WAP: It’s Just Not There Yet

A field study of WAP users in the UK by the Nielsen Norman Group found that wireless Internet access has a long way to go before the general public considers it a useful tool.

The Nielsen Norman Group gave 20 users in London a WAP phone and asked them to use it for a week and record their impressions in a diary. Traditional usability tests were also performed at the beginning and end of the field study. When the study was completed, the participants were asked whether they were likely to use a WAP phone within one year, 70 percent answered “no.” When asked whether they might get a WAP device within three year, 20 percent said “no.”

The participants in the study were asked to accomplish simple tasks using a WAP phone at both the beginning and the end of the study. While most of the users expected the tasks to take approximately 30 seconds before performing them, they took much longer. The users also showed little improvement in performance times after the trial period ended (see table).


Time to Perform Tasks on WAP Phone
Task Minutes
Start End
Read world headlines* 1.3 1.1
Read Guardian’s headlines 0.9 0.8
Check weather forecast 2.7 1.9
Read TV listings 2.6 1.6
* from standard portal
Source: Nielsen Norman Group

With WAP users paying for airtime by the minute, these times were a concern to many of the participants. But the study also suggested that good user interface design can alleviate some of the problems. Checking the headlines at The Guardian was quicker than the standard, built-in portal that came with the WAP phones, and that may be because The Guardian made more of an investment in usability.

The main conclusion of the Nielsen Norman Group study was that WAP is currently in a similar state to the one the Web was in around 1994. The greatest problem experienced by the participants was an inability to connect because of network failures, phones crashing, or services being down.

Misguided design principles that borrow from previous media, especially the Web, are reminiscent of the “brochureware” state of the Web in 1994. Design principles that work great in print do not work as well in interactive media, the study found. Unclear labels and menu choices and mismatches between the information architecture and the users tasks (for example, TV listings organized by network instead of time made users scroll four pages to see what time a program aired) also plagued the participants. On several occasions users failed to scroll WAP screens to see content and menu option, a problem that early Web users experienced in 1994.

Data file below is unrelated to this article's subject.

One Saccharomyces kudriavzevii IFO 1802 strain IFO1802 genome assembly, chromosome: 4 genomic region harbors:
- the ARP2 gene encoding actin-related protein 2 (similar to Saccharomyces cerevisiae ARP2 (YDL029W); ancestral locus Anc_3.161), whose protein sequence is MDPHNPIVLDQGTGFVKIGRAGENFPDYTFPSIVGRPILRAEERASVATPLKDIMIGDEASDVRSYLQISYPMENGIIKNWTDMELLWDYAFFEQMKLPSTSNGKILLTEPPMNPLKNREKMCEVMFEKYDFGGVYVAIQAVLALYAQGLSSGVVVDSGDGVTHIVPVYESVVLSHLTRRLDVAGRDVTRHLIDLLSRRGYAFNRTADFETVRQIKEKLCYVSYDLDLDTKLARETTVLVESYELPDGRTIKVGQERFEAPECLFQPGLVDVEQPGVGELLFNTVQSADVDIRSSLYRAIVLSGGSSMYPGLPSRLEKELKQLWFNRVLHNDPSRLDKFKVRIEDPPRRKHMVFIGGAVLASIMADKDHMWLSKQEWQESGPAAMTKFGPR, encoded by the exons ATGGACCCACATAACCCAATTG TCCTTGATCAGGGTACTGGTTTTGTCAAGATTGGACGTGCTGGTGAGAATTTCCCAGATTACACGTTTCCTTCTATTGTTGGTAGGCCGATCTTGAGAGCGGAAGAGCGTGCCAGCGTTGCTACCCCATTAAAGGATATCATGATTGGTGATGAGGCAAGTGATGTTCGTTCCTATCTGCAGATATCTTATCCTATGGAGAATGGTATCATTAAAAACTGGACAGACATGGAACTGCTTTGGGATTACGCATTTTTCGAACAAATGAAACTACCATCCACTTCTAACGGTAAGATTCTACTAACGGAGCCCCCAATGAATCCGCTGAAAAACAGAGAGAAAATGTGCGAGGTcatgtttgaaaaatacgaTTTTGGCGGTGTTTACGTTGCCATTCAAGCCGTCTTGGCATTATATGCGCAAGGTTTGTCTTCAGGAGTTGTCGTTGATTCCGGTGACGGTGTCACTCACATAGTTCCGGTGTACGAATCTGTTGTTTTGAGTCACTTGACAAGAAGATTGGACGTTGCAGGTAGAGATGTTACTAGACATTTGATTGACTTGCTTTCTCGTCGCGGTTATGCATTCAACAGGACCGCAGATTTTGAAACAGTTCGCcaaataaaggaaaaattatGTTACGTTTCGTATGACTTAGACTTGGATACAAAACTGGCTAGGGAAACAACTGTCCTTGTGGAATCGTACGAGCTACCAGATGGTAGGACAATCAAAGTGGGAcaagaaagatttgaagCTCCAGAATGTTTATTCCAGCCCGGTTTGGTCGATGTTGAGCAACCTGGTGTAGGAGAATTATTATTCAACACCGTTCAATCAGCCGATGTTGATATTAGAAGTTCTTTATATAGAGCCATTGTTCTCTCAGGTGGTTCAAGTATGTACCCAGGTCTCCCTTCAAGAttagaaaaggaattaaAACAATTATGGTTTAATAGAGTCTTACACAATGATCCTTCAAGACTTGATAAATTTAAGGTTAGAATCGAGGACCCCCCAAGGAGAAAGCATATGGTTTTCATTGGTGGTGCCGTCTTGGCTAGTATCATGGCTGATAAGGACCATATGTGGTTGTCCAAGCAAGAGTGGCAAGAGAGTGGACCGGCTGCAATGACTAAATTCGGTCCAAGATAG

The WAP handsets themselves (Ericsson R320s and Nokia 7110e) used in the study did not suffer from usability problems. The biggest problem with the phones was that they are phones, and that the user experience would be better on devices constructed with information display and manipulation as the primary goal.

As for the services, the study found that mobile Internet services that work well with users follow two different approaches. One approach consists of highly goal-driven services aimed at providing fast answers to specific questions (e.g., weather forecast, was my flight cancelled?). The other is entertainment focused whose sole purpose is killing time (e.g., games, gossip, sports). Sports and entertainment were the most popular categories bookmarked by the study’s participants, while shopping hardly showed up at all.

A study of Internet professionals by internet.com came to a similar conclusion as the Norman Nielsen study. The internet.com study “Ready… Or Not? IT Professionals Find Promise and Problems With the Wireless Web,” found that a truly wireless Internet experience that would allow IT professionals to perform the same tasks currently conducted on the wired Internet is yet to come. Among the reasons technology professionals are reluctant to embrace the wireless Internet are costs, nascent technology, and the complexities of the hardware-user interface.

Internet professionals, early adopters of both wired and wireless Internet access, are following similar adoption patterns for wireless Web use as they used with the adoption of the Web. Uses of the technology are migrating from business related to more personal use as satisfaction with the technology improves and costs fall.

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